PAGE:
Diagnosed with triple negative breast cancer at the age of 30, Mawisa Chauke wants to squash the myth that cancer is caused by witchcraft and only affects the elderly, and she’s using Youtube to do just that.
Chauke, from Matiyani village in Limpopo, was diagnosed with stage three triple negative breast cancer early last year — a diagnosis that floored her, as she thought she was too young to have breast cancer.
“Like any human-being when I was told I had cancer, I was shocked and cried, while also asking myself many questions like ‘Why me?’. But deep down I told myself that cancer is just a disease like any other, and it’s not a symptom of witchcraft,” she tells Health-e News.
She continues: “It was late December in 2018 when I felt a huge pain in my left breast but I thought it was caused by a bra I was wearing. When I touched my breast the following day, I felt a huge lump.”
Due to the persistent pain, she went to see a doctor who told her that it “cannot be cancer.”
“I did the ultrasound and I was told to come back after six months since the lump was huge,” she adds. The medical professionals suspected that Chauke had fibrocystic breasts, but after running more tests, doctors confirmed it was triple negative breast cancer.
This type of cancer tests negative for the most common types of receptors known to increase breast cancer growth. According to The Lancet Oncology, African women, and women of African ancestry bear the burden of triple negative breast cancer, due to genetic predisposition to the condition.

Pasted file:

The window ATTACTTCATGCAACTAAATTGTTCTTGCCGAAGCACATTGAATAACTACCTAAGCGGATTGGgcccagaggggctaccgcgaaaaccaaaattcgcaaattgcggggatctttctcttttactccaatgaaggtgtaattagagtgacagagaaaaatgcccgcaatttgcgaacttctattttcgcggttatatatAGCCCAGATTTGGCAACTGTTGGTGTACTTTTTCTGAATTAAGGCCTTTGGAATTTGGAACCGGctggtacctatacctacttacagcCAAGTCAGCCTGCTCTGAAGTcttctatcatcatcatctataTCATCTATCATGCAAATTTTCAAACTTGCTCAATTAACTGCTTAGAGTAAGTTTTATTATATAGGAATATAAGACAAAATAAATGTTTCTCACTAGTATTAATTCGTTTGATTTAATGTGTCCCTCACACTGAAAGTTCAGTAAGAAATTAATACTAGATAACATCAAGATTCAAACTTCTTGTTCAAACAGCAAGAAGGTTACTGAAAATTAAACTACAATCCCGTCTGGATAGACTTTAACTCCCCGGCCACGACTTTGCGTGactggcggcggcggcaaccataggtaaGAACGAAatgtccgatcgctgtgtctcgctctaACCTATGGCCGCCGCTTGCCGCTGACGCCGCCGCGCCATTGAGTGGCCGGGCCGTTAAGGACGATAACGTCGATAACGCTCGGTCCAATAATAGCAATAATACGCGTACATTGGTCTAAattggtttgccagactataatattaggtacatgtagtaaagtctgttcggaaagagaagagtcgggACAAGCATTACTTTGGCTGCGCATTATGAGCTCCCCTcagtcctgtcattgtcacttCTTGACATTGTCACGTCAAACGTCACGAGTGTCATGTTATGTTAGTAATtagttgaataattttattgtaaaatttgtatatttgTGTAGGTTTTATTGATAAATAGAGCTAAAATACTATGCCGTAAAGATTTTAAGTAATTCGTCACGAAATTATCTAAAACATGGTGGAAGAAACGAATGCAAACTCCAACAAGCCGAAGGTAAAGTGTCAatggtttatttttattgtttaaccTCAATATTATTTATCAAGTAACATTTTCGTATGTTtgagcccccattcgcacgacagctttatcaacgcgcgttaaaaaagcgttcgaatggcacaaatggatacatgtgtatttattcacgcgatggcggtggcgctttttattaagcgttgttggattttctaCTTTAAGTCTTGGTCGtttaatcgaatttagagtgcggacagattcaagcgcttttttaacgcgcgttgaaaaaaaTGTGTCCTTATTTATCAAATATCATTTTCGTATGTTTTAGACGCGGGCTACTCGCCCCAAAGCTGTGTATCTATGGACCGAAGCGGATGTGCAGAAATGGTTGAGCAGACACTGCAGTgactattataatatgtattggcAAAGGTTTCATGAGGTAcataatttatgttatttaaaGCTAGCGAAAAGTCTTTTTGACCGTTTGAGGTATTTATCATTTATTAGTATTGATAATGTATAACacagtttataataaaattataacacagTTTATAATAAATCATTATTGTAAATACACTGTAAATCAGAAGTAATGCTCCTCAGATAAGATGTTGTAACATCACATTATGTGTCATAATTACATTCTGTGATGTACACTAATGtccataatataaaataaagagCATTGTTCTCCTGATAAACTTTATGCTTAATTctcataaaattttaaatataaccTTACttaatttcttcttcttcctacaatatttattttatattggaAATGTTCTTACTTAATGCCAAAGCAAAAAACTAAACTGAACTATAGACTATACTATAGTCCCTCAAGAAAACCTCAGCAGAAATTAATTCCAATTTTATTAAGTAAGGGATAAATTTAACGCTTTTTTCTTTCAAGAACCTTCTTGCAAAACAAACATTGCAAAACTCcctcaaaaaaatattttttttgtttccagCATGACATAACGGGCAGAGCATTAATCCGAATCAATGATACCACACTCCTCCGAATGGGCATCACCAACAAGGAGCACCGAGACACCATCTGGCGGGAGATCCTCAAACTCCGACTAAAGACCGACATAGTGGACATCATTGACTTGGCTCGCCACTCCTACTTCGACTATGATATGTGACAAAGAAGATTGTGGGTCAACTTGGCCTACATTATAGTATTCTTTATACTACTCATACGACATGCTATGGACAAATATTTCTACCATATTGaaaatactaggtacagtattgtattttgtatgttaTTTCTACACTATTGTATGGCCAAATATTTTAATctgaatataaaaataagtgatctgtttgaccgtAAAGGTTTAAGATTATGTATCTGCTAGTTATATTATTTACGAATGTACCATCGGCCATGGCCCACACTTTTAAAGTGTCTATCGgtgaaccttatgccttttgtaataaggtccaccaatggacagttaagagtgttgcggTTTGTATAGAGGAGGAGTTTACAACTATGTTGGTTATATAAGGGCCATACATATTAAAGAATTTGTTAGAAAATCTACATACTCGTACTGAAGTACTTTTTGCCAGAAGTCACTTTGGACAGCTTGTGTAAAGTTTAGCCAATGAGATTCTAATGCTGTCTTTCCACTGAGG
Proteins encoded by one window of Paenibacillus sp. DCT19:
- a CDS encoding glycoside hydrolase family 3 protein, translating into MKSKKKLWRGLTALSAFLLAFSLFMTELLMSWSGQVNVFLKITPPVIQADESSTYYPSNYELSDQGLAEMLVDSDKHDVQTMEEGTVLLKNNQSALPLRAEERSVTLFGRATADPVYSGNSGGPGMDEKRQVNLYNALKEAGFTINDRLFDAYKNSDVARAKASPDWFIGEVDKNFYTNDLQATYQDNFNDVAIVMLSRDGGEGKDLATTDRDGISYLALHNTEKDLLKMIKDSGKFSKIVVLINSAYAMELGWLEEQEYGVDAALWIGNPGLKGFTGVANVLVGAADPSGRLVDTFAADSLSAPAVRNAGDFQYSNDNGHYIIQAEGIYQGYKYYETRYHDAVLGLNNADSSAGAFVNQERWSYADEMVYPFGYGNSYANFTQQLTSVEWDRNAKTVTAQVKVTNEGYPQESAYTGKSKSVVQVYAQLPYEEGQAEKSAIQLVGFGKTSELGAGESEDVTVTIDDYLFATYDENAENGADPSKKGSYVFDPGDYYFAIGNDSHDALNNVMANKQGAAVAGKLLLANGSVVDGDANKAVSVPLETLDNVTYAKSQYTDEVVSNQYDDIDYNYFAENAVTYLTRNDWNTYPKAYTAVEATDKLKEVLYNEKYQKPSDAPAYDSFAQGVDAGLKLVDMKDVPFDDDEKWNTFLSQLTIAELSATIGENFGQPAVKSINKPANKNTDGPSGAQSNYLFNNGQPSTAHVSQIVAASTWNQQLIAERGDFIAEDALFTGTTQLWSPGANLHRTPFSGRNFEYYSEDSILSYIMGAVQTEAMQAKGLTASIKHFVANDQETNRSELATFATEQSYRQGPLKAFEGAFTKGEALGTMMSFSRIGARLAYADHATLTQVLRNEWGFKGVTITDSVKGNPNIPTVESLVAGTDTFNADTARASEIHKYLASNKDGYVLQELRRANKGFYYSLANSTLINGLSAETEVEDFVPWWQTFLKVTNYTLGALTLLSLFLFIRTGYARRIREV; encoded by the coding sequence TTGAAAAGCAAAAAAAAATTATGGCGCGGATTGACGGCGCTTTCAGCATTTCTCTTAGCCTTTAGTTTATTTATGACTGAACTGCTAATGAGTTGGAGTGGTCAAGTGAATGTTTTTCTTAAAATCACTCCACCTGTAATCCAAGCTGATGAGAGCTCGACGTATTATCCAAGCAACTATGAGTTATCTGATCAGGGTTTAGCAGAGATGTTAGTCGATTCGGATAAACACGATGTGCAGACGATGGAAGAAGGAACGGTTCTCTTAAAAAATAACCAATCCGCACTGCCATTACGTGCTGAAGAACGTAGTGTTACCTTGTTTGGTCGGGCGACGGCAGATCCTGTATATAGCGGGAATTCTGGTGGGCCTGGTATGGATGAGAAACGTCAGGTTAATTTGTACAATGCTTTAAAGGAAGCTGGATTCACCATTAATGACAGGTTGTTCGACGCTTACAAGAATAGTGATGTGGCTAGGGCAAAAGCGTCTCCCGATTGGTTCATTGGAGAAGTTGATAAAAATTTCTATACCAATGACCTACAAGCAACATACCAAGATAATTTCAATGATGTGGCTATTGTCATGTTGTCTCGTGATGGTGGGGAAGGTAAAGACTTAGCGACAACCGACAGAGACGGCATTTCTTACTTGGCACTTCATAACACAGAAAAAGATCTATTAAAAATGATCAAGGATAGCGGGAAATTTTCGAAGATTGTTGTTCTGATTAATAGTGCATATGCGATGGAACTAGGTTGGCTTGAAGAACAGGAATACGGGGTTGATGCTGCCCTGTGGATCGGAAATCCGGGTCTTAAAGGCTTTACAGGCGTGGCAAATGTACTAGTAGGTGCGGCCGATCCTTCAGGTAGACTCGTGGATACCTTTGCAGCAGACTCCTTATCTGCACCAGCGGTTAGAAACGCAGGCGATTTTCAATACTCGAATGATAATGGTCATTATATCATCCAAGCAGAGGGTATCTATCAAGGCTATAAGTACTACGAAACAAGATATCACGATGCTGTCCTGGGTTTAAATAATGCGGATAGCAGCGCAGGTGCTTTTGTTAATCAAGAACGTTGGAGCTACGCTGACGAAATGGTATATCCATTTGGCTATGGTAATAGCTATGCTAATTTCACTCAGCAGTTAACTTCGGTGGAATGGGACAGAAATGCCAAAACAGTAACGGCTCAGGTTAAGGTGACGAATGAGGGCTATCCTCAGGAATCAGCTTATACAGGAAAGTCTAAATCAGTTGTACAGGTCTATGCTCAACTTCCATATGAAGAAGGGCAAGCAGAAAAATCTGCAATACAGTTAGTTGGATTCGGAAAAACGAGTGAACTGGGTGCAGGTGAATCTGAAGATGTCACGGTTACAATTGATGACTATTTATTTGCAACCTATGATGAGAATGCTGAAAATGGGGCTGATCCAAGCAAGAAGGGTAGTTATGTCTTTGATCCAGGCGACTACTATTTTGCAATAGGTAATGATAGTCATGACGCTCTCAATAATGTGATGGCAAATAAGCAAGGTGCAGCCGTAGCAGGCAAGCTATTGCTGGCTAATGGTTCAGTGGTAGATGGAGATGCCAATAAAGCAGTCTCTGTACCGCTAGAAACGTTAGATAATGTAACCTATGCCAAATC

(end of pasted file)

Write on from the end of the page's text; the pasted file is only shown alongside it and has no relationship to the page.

“Breast cancer incidence is increasing worldwide, and breast cancer-related mortality is highest in women of African ancestry, who are more likely to have basal-like or triple negative breast cancer than are women of European ancestry,” says the journal article.
‘Cancer can affect anyone, at any time’
Mawisa The Survivor, Chauke’s recently launched Youtube channel, is a space she wants to use to educate and inform South Africans about the disease, hopefully destigmatising breast cancer diagnosis, especially in rural areas where cancer diagnoses and ill-health are often attributed to witchcraft.
“We, as Africans, need to run away from the mentality that cancer is caused by witchcraft — which is totally wrong and misleading, especially to the younger generations. Cancer, like any other disease, can affect anyone at any time,” she says.
Chauke, who is a single mother of one and works as a social worker, says she was fortunate to receive treatment at a private health facility in Gauteng, although it came at a steep price.
Over 8 000 women in South Africa were diagnosed with breast cancer in 2014, according to figures from the country’s National Cancer Registry. One in 27 women in the country will develop breast cancer during her lifetime, making it and cervical cancer among the leading cancers in women.
Chauke has just returned to work after being in-and-out of hospitals for treatment. Her treatment schedule included 16 chemotherapy sessions, five radiation treatments and four surgeries.
She adds: “Through my journey with cancer, I saw my hair fall off, my tongue and nails turn black, and I also saw my body appearance change. I embraced all those changes, knowing that it’s all part of cancer and not witchcraft. If we notice something unusual in our bodies, we need to get medical help, and stay away from the “xiloyi loyi” [witchcraft] mindset, as it delays people from getting treatment on time.”
Rising cancer burden in Africa
According to the World Health Organisation (WHO), there is growing evidence that the African region is facing a major public health challenge due to the rising burden of cancer. WHO projects that by 2030 Africa will bear some 1.6-million new cancer cases with 1.2-million deaths.
“My whole life changed. The way I see life changed and it also changed how I see other people,” says Chauke in one of her videos. -Health-e News